Bonfiglioli on Russo, 'Women, Empires, and Body Politics at the United Nations, 1946–1975'

Russo, Giusi. Women, Empires, and Body Politics at the United Nations, 1946–1975. Expanding Frontiers: Interdisciplinary Approaches to Studies of Women, Gender, and Sexuality. Lincoln: University of Nebraska Press, 2023. 288 pp. $99.00 (cloth), ISBN 9781496205810.$30.00 (paper), ISBN 9781496234438.

Reviewed by Chiara Bonfiglioli (University College Cork)
Published on H-Diplo (September, 2023)
Commissioned by Seth Offenbach (Bronx Community College, The City University of New York)

Printable Version:

Giusi Russo’s book Women, Empires, and Body Politics at the United Nations, 1946-1975 is a fascinating excursus into the work of the Commission on the Status of Women (CSW), an independent commission of the Economic and Social Council with fifteen commissioners founded in 1946. The author explores “imperialist feminist bodily tensions” within the CSW, namely the tendency to single out women in dependent territories as the main recipients of human rights politics (p. 2). The book addresses the activities of the organization and its changing discourses, debates, and different conceptions of rights over the decades, from the persistence of colonial politics in the aftermath of World War II through rising Cold War tensions between the Western and the Soviet blocs to the emerging activism of female commissioners from newly decolonized and independent countries. The main sources of the book are CWS meeting records, with references to other records produced by the Economic and Social Council, the Trusteeship Council, the General Assembly, and other UN-affiliated institutions such as the International Labour Organization (ILO), the World Health Organization (WHO), and the United Nations Educational, Scientific and Cultural Organization (UNESCO). The construction of women’s bodies in dependent territories in CWS discourse is also considered from a visual perspective through the inclusion of exemplary photographs contained in the UN Photo Archive, following the chronological arch of the analysis.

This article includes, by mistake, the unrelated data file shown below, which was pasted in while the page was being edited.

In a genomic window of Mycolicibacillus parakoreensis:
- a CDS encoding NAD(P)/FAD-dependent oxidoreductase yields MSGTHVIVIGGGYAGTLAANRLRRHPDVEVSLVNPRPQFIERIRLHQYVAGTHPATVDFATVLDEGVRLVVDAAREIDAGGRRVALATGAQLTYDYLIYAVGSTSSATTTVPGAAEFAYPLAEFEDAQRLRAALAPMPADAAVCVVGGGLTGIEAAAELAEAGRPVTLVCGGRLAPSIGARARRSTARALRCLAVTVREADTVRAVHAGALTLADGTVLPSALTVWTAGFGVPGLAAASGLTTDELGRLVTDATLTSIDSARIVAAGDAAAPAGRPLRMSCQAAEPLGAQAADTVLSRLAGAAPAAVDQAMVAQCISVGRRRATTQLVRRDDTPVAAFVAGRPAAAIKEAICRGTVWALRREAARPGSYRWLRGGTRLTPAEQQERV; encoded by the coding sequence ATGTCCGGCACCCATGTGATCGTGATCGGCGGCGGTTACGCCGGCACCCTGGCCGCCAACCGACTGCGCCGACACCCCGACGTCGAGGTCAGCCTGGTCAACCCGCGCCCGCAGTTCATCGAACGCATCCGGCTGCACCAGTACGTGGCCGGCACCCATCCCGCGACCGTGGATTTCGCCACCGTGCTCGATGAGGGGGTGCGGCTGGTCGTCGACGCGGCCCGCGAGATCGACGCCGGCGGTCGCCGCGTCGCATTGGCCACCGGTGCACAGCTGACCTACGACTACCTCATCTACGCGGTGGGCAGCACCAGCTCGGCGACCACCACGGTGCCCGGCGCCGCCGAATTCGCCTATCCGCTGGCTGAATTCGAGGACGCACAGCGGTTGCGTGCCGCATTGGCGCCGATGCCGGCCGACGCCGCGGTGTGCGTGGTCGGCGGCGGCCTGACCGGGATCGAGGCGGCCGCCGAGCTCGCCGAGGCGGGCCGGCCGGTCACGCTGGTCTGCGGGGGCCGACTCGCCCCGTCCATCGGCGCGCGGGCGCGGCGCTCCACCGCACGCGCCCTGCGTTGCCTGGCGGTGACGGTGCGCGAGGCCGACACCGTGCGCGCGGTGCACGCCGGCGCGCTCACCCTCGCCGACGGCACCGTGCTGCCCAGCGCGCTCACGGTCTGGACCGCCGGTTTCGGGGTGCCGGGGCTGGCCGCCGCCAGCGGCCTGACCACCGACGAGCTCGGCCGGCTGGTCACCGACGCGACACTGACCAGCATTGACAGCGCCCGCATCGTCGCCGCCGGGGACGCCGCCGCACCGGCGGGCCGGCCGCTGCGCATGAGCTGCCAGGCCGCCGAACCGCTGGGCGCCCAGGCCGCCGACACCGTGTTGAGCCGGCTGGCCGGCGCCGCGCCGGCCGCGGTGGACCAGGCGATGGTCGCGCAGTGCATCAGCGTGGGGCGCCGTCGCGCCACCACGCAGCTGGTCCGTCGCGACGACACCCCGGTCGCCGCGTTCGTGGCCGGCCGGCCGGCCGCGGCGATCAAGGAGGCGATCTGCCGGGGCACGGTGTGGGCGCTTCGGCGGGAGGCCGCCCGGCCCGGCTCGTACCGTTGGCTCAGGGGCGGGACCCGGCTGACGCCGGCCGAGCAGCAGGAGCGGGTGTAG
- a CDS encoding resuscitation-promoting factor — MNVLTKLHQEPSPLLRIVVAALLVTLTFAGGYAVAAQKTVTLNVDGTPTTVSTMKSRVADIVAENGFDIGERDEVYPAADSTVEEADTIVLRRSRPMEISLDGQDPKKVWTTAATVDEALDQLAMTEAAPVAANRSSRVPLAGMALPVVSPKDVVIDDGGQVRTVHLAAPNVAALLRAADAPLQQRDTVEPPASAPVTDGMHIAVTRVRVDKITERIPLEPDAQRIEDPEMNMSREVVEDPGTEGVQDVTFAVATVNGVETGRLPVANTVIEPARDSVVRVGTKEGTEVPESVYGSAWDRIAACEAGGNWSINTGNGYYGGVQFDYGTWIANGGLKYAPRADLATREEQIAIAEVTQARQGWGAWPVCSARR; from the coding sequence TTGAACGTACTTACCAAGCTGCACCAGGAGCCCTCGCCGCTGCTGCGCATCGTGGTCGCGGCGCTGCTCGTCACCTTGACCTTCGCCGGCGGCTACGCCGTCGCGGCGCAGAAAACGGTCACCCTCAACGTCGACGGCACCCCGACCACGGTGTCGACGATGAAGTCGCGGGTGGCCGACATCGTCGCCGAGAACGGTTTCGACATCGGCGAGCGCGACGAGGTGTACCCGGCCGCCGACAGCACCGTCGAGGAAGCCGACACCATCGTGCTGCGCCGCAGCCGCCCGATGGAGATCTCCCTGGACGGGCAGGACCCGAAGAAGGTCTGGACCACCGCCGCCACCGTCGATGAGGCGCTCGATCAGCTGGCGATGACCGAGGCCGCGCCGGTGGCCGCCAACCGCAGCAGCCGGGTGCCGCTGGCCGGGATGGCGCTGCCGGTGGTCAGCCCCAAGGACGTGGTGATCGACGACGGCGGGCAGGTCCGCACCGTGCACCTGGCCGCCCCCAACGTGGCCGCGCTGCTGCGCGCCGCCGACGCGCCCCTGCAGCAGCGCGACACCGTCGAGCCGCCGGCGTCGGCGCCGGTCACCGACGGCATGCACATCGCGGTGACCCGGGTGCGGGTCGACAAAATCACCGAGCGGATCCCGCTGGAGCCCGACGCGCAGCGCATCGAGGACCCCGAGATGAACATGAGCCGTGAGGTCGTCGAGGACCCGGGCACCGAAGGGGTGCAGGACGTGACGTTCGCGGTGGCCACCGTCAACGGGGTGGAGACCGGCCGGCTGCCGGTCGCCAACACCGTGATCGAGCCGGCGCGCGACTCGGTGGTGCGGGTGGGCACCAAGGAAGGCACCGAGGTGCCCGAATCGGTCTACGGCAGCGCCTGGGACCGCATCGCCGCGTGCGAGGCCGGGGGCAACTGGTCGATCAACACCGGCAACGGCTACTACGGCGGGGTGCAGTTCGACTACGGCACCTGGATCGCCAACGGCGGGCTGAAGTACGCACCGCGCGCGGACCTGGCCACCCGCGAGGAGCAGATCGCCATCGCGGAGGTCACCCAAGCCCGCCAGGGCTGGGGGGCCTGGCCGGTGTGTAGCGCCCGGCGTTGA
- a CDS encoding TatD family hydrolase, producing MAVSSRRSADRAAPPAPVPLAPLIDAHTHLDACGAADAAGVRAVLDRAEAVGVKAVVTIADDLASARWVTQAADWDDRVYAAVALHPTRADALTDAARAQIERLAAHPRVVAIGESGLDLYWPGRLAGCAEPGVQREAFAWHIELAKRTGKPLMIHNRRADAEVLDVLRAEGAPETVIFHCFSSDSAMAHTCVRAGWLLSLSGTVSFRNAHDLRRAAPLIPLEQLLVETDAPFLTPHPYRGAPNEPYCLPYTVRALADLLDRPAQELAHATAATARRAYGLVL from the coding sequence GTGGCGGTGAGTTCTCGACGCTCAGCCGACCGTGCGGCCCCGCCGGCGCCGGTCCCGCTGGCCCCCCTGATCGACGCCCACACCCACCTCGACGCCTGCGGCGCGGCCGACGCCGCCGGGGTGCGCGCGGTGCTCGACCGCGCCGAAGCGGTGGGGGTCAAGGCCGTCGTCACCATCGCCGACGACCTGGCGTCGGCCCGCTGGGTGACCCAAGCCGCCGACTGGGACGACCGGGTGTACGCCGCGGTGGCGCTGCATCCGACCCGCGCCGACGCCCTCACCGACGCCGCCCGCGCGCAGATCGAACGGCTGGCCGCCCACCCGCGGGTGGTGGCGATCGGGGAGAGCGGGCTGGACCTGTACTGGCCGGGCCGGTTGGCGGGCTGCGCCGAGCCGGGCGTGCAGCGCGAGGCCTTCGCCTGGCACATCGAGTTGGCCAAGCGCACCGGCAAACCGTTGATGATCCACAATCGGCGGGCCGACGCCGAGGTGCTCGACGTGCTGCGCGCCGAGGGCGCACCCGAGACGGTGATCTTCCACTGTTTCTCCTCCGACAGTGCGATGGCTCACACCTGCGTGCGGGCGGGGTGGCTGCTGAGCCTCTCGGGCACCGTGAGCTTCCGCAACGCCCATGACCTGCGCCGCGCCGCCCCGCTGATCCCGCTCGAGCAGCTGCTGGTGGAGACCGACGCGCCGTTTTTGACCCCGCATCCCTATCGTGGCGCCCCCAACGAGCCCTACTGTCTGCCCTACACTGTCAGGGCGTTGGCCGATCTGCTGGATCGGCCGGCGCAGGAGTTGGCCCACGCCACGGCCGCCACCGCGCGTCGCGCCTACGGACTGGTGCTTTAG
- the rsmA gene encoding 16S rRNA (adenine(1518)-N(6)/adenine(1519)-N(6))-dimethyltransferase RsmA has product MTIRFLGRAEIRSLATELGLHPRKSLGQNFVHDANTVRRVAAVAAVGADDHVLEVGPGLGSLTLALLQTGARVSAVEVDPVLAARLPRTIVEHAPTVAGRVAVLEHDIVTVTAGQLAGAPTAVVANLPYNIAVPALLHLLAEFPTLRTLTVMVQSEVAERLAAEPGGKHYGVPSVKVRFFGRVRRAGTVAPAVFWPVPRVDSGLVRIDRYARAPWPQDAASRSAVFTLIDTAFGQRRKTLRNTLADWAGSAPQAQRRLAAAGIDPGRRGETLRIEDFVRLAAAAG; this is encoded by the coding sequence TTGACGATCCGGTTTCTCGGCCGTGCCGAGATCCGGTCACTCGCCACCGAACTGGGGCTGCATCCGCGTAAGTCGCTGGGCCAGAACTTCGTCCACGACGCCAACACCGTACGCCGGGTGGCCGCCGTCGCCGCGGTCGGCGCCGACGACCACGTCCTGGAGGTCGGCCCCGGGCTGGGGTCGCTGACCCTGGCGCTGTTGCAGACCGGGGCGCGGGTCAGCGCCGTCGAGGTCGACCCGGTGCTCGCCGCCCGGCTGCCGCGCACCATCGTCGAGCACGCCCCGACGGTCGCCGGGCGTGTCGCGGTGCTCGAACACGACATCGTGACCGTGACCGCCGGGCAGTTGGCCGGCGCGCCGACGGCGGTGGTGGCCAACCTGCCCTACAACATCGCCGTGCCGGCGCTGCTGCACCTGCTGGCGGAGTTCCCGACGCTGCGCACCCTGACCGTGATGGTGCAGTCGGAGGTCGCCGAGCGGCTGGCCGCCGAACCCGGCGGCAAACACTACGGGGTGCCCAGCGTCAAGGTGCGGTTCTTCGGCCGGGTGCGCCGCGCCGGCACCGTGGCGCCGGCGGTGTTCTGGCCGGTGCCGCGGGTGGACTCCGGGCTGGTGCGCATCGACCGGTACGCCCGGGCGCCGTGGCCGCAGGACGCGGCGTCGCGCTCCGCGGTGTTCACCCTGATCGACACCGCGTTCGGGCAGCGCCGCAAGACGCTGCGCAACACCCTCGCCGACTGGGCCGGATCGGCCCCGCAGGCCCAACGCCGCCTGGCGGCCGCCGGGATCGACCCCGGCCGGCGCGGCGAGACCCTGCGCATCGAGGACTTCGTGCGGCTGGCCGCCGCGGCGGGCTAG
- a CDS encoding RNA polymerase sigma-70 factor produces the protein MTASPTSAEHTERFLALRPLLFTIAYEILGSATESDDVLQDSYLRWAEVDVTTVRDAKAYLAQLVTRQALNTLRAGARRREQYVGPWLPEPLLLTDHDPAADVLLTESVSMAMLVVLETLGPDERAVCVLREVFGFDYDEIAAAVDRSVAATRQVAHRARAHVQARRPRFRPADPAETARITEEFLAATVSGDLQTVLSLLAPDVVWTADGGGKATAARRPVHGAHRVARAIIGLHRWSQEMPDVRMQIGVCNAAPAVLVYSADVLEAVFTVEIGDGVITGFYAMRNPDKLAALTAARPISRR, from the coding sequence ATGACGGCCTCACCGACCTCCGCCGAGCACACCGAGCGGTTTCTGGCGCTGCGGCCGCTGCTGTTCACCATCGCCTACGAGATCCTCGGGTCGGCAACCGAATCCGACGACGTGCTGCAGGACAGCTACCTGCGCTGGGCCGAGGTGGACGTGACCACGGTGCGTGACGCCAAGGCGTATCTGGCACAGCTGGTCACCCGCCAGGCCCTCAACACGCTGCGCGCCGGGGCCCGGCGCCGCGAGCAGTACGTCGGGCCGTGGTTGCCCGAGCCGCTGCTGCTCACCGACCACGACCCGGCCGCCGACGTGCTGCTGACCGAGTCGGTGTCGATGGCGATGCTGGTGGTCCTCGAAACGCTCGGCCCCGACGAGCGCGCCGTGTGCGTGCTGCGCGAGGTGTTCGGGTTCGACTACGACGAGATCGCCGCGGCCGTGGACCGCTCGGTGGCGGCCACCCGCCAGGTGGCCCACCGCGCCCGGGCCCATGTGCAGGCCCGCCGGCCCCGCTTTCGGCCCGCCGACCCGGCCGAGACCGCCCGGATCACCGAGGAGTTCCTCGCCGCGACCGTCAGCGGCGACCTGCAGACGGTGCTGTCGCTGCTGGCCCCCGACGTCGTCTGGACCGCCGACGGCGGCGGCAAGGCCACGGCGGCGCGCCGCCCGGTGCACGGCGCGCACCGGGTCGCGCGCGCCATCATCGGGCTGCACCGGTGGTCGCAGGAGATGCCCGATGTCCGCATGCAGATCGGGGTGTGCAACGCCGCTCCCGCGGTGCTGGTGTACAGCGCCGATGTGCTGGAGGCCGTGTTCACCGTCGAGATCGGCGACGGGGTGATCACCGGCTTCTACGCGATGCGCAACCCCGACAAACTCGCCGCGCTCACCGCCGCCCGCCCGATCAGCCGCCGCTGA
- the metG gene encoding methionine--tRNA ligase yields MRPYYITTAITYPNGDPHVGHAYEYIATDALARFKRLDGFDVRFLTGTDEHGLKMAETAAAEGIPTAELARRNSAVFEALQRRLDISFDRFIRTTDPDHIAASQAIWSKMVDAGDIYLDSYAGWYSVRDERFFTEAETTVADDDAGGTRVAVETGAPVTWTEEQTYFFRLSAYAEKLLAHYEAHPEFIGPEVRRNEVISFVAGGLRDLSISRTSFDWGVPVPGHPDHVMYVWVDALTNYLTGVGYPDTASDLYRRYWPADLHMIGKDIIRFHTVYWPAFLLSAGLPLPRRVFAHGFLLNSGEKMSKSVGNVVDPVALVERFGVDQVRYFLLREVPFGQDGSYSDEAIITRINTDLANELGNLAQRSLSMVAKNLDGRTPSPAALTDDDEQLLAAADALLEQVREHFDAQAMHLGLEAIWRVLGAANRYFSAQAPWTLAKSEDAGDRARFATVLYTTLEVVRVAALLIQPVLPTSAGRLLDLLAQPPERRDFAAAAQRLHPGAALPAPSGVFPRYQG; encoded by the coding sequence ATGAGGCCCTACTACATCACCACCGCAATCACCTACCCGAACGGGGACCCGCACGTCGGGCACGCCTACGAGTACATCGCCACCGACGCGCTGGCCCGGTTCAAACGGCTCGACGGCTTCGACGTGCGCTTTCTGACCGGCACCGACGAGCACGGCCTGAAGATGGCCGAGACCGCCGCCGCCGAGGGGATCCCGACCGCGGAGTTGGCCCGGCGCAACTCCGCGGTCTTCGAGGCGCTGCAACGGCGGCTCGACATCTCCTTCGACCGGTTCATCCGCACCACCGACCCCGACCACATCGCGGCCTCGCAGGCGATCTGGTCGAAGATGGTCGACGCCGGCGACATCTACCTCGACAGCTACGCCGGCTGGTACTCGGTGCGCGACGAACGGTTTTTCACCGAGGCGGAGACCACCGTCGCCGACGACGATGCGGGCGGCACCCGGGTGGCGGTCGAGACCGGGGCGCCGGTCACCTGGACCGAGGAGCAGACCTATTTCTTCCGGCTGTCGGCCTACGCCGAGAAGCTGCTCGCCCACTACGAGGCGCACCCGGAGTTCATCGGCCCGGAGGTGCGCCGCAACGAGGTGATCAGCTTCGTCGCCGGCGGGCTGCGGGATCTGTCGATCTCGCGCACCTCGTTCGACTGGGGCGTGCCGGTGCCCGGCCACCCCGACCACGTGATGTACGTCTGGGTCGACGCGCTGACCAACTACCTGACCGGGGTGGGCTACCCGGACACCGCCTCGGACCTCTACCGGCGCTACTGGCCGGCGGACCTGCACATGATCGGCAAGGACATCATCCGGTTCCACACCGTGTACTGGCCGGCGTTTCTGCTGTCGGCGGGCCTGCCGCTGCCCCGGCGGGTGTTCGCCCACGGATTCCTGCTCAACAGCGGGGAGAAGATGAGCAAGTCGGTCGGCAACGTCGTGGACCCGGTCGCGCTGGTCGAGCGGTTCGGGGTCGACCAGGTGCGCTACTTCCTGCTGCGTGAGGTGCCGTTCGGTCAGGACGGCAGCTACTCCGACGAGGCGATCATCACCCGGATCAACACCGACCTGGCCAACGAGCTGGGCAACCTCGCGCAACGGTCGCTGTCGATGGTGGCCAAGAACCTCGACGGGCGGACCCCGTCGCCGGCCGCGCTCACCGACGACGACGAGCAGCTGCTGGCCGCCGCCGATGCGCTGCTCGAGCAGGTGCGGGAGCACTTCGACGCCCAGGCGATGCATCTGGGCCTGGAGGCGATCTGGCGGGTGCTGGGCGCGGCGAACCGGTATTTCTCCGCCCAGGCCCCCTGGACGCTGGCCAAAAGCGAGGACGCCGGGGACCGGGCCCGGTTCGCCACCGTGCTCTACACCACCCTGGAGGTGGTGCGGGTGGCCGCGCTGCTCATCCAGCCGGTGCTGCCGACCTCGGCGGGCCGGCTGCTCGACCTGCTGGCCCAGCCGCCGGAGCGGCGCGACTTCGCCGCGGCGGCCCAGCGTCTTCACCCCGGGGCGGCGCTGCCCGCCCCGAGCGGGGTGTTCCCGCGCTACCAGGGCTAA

The argument is built through seven chapters, with chapters 1 and 2 dedicated to setting the scene of the work of the commission, particularly in relation to the drafting of the Convention on the Political Rights of Women (1952), while chapters 3, 4, and 5 focus on UN-related women’s rights work happening outside the CSW, notably two seminars held in Moscow and Bangkok in the 1950s, and debates on trafficking and female genital mutilation in the 1960s. Chapters 6 and 7 deal with tensions between economic development and gender equality, notably debates on slavery and population politics in the 1970s. Of particular interest in these chapters are issues related to the objectivity of the data that were used by the CSW, the competition between the Western and the Soviet model of women’s emancipation, and the resistance of commissioners from the Global South to be portrayed as victims to be rescued. The book also argues that the CSW moved from a focus on universal rights toward a focus on concrete practices of discrimination against women over the years, anticipating the discussions on women’s human rights that took place during the UN Decade for Women (1975-85) and the Beijing UN Conference (1995), which so far have dominated the scholarship on women and the United Nations.[1]